Acceptability, feasibility and quality of telehealth for the delivery of health care to adolescents during the COVID-19 pandemic: a cross-sectional study of the experiences of patients and their families
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JMIR Pediatrician Parent. Nov 15, 2021; 4 (4): e32708. doi: 10.2196 / 32708.
BACKGROUND: Data regarding the acceptability, feasibility and quality of telehealth among adolescents and young adults (AYA) and their parents and caregivers (caregivers) are lacking.
OBJECTIVE: The aim of this study was to assess the non-inferiority of telehealth versus in-person visits by comparing acceptability in terms of efficiency, effectiveness, equity, patient orientation and confidentiality.
METHODS: Cross-sectional online surveys were sent to caregivers and AYAs following video visits to a subspecialty clinic in Adolescent Medicine in May-July 2020. The proportions of AYA and caregivers who assessed the Telehealth as not inferior were compared using chi-square tests. Feasibility was assessed using items measuring technical difficulties. Deductive thematic analysis using the Institute of Medicine’s healthcare quality dimensions was used to code responses to open-ended questions.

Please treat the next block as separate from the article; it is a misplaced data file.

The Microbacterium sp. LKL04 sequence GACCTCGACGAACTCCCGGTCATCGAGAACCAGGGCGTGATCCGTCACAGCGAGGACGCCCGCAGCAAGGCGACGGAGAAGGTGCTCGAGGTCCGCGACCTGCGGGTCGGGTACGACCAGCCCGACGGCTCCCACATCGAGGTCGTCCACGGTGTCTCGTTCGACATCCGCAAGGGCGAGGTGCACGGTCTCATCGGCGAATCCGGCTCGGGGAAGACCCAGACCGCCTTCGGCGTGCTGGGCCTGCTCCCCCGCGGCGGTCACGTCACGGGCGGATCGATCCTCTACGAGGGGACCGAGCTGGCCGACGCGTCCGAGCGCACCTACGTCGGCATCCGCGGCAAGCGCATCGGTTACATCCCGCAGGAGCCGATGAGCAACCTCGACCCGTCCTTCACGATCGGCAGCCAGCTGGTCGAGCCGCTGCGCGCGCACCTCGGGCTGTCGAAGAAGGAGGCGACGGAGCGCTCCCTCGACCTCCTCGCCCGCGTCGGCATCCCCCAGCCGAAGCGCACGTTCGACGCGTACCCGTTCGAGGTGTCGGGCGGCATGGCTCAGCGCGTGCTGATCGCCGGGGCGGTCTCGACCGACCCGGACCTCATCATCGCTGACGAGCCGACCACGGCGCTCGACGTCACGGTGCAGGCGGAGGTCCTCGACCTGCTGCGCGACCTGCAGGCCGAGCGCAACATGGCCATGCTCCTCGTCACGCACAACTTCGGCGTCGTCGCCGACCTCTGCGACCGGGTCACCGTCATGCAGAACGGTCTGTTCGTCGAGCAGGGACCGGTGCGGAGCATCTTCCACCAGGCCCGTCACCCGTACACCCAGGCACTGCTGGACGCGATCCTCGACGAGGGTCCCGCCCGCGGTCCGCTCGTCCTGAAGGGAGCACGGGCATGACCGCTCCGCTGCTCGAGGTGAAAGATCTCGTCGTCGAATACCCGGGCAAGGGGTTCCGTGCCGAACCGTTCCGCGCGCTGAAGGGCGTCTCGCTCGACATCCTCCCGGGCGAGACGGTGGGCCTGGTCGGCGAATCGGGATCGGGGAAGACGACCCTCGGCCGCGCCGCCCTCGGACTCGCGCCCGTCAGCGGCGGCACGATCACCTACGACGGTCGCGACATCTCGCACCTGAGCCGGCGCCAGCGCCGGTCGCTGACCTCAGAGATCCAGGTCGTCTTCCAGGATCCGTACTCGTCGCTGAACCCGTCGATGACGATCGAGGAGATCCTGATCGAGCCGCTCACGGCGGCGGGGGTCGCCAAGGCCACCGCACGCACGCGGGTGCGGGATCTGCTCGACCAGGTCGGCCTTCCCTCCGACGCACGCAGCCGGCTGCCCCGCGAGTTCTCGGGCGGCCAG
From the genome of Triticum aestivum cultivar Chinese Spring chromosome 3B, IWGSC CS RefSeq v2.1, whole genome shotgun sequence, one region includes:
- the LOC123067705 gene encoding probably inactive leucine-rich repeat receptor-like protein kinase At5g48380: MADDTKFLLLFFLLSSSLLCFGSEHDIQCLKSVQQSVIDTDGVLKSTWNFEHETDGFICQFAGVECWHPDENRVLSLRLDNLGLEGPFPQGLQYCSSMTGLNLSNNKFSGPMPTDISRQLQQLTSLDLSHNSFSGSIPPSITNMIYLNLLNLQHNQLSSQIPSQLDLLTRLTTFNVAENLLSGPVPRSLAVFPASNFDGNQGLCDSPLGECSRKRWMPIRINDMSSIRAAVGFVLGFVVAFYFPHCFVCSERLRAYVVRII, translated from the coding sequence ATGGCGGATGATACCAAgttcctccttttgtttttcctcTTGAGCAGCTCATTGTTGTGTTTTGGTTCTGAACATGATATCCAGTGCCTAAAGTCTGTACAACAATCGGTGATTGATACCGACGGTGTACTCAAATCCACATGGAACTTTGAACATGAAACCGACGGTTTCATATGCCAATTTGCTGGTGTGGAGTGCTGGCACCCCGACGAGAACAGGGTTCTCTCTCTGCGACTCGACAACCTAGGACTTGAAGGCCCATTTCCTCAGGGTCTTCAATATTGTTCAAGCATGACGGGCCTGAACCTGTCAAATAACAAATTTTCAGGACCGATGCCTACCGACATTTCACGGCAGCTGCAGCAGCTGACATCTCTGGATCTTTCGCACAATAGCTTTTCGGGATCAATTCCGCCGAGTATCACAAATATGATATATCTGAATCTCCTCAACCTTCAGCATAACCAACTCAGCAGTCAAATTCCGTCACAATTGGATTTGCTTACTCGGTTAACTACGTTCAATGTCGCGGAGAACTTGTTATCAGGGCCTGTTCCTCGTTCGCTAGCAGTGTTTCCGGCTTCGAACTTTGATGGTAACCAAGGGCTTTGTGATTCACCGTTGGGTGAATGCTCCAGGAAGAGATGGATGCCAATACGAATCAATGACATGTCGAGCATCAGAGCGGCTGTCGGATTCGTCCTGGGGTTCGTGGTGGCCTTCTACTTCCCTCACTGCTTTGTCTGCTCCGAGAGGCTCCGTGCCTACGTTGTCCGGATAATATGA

RESULTS: Survey response rates were 20.5% (55/268) for AYA and 21.8% (123/563) for caregivers. The majority of respondents were white cisgender women. Most AYAs and caregivers rated telehealth as not inferior to in-person visits with respect to confidentiality, communication, medication management, and mental health care. A higher proportion of AYA compared to caregivers found telehealth inferior in terms of confidentiality (11/51, 22% vs. 3/118, 2.5%, P <.001 a quarter of aya patients and caregivers reported technical difficulties. dominant themes in the qualitative data included benefits telehealth for efficiency equity health care delivery. however respondents concerns reduced safety effectiveness especially with eating disorders due to lack hands-on exams vital signs collection laboratory tests.>
CONCLUSIONS: Telehealth was highly acceptable among AYAs and caregivers. Future optimization should include improving confidentiality, improving technical difficulties, and standardizing home methods of obtaining patient data to ensure patient safety.